Gartner is well-known for its Magic Quadrants that detail the leaders and players in a given market. However, in recent years the firm has also started a new series called "Cool Vendors." According to Gartner, "Cool Vendors in 2013 are exploiting the Nexus of Forces of cloud computing, social, mobile, and information to challenge long-held assumptions and significant investments in traditional IT. These cool vendors are transforming the way businesses operate and consumers engage with technology."
Below is a video from Gartner VP, Michele Cantara, discussing what a Cool Vendor is and why you should pay attention to them.
Some of you reading this may have been part of the cool crowd in school when you were younger. Others may have envied or even resented the kids who were deemed cool kids. What makes one person or company cool and not another? Is being cool really all that important?
I had a chance to read the "Cool Vendors in Security: Security Services, 2013" report. Since I was very familiar with most of the companies mentioned, I wanted to see what makes a Cool Vendor so cool and what if anything it does for their business.
In the Security Services Cool Vendor report there were 4 new vendors highlighted:
1. Alert Logic - The company has built a scale-out, multitenant, cloud-based architecture to deliver security services from the cloud. For some services, an on-premises physical or virtual appliance is used as part of its architecture to aggregate and consolidate monitored data. Services include intrusion detection, log monitoring management services (such as monitoring, archival, search and analysis), security operations center monitoring, vulnerability assessment, and Web application protection services visible from a Web-based console.
2. Bluebox - Bluebox offers security-as-a-service protection for mobile applications and data. Its cloud-based technology intercepts every data exchange between mobile applications and an enterprise. It analyzes the exchange and allows, prohibits or protects it via encryption. These actions remain invisible to users and do not impact the user experience.
3. Skyhigh Networks - Skyhigh is an early innovator in the emerging category of cloud access security brokers — that is, it injects security policies and controls between cloud service consumers and the cloud services they are consuming. Skyhigh's services reside in its cloud-based data centers as a reverse proxy; they include auditing, logging, keyword-based data loss prevention, object-based file encryption, and integration with Active Directory and identity-as-a-service providers.
4. Digital Shadows - Digital Shadows expands the approach of enterprise IT security to the broader Internet by helping to tackle corporate information exposure in the public arena. Digital Shadows offers digital footprint services to mitigate targeted advanced threats, data leakage and negative reputation issues, monitoring all activity across the Internet including social media, forums and message boards.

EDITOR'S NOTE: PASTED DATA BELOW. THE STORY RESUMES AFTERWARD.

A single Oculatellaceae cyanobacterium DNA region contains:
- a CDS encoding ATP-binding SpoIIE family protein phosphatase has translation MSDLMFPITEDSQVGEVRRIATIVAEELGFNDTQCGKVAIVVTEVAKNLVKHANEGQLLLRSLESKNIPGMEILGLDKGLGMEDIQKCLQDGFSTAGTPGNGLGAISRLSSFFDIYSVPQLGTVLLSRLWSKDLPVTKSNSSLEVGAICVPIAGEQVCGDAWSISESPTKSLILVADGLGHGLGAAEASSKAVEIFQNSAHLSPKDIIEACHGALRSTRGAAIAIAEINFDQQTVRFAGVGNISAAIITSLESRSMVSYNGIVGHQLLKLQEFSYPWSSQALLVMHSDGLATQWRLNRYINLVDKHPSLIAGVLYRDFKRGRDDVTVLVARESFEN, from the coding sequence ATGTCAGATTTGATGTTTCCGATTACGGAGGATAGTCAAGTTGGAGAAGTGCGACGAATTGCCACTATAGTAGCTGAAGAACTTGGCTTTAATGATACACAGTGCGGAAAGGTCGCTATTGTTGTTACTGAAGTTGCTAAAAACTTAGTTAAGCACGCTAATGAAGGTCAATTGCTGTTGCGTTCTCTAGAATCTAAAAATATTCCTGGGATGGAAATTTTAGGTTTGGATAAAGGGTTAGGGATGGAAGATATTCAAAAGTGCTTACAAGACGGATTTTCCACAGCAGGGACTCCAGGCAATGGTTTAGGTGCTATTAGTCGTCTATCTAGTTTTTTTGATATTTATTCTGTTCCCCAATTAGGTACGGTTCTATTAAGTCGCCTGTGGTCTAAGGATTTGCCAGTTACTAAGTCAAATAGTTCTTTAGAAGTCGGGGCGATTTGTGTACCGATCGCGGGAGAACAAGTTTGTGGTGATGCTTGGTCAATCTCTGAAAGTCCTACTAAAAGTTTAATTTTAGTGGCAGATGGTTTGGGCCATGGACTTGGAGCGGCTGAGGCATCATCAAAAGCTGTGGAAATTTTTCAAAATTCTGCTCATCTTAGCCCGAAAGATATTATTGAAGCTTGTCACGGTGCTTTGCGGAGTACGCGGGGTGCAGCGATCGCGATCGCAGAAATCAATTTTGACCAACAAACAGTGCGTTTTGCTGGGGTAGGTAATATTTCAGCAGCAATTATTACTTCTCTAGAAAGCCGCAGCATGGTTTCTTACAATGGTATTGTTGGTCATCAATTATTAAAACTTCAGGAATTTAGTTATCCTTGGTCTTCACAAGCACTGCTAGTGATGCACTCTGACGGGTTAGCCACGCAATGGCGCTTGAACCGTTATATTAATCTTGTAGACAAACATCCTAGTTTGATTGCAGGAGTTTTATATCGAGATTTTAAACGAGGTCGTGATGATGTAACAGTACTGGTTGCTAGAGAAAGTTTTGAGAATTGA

Also, in a "where are they now" segment, the report referenced Zscaler as a past Cool Vendor. Since I knew the folks at Alert Logic, Skyhigh and Bluebox, as well as Zscaler, I set out to speak with them about their newfound cool status.
I received an added bonus in that speaking with Zscaler I had a chance to catch up with Lane Bess, who is the COO of Zscaler, but also is former CEO at Palo Alto Networks, another former Cool Vendor.
A couple of interesting things were consistent across my interviews with these companies. While all of them had interesting technology, they each believed that they were not chosen as cool vendors just because of their technology. They believed their company was selected because of the success and culture of their company.
Urvish Vashi, VP of Marketing at Alert Logic, said he thought Cool Vendors break down into two groups. One group "had new solutions to solving old problems, making a better mousetrap." The other group of Cool Vendors "had new solutions to new problems." So, for instance, having to secure a public cloud deployment in AWS was a new problem that demanded a new solution.
Lane Bess of Zscaler said that he thinks the customer growth of these vendors is what attracts Gartner to label them as cool. Bess said that high growth, especially in customer segments that Gartner has visibility into (enterprise), is a key metric he thinks Gartner looks at. If you have a fairly new solution that is getting that kind of traction, you are almost by definition cool.
I think that is somewhat of a chicken and the egg question. Does being labeled a cool vendor indeed make you one of the "cool kids" that attracts more customers, or does attracting customers at a rapid rate make you cool, whether Gartner recognizes it or not? Probably a bit of both.
One thing for sure is that Gartner is usually right on in predicting success for Cool Vendors. Lane says at both Zscaler and Palo Alto, business was brisk after achieving the Gartner Cool Vendor status.
Skyhigh Networks is another of the Cool Vendors in this report. I had a chance to speak with Rajiv Gupta, CEO and founder of Skyhigh Networks. I have met Rajiv before and like many of the leadership of the cool vendors, Rajiv has had considerable success in past ventures. In Rajiv's mind, cool or not you still just keep working hard. It is nice to achieve the recognition, but working to achieve that recognition is not and should not be the goal. You build a great company with great products solving real customer's problems. The accolades will follow.
If past success of Cool Vendors like Zscaler and Palo Alto is any indication, these new Cool Vendors should be in line for continued success in the years to come. Whether that makes them cool enough for you to do business with them is a question for you.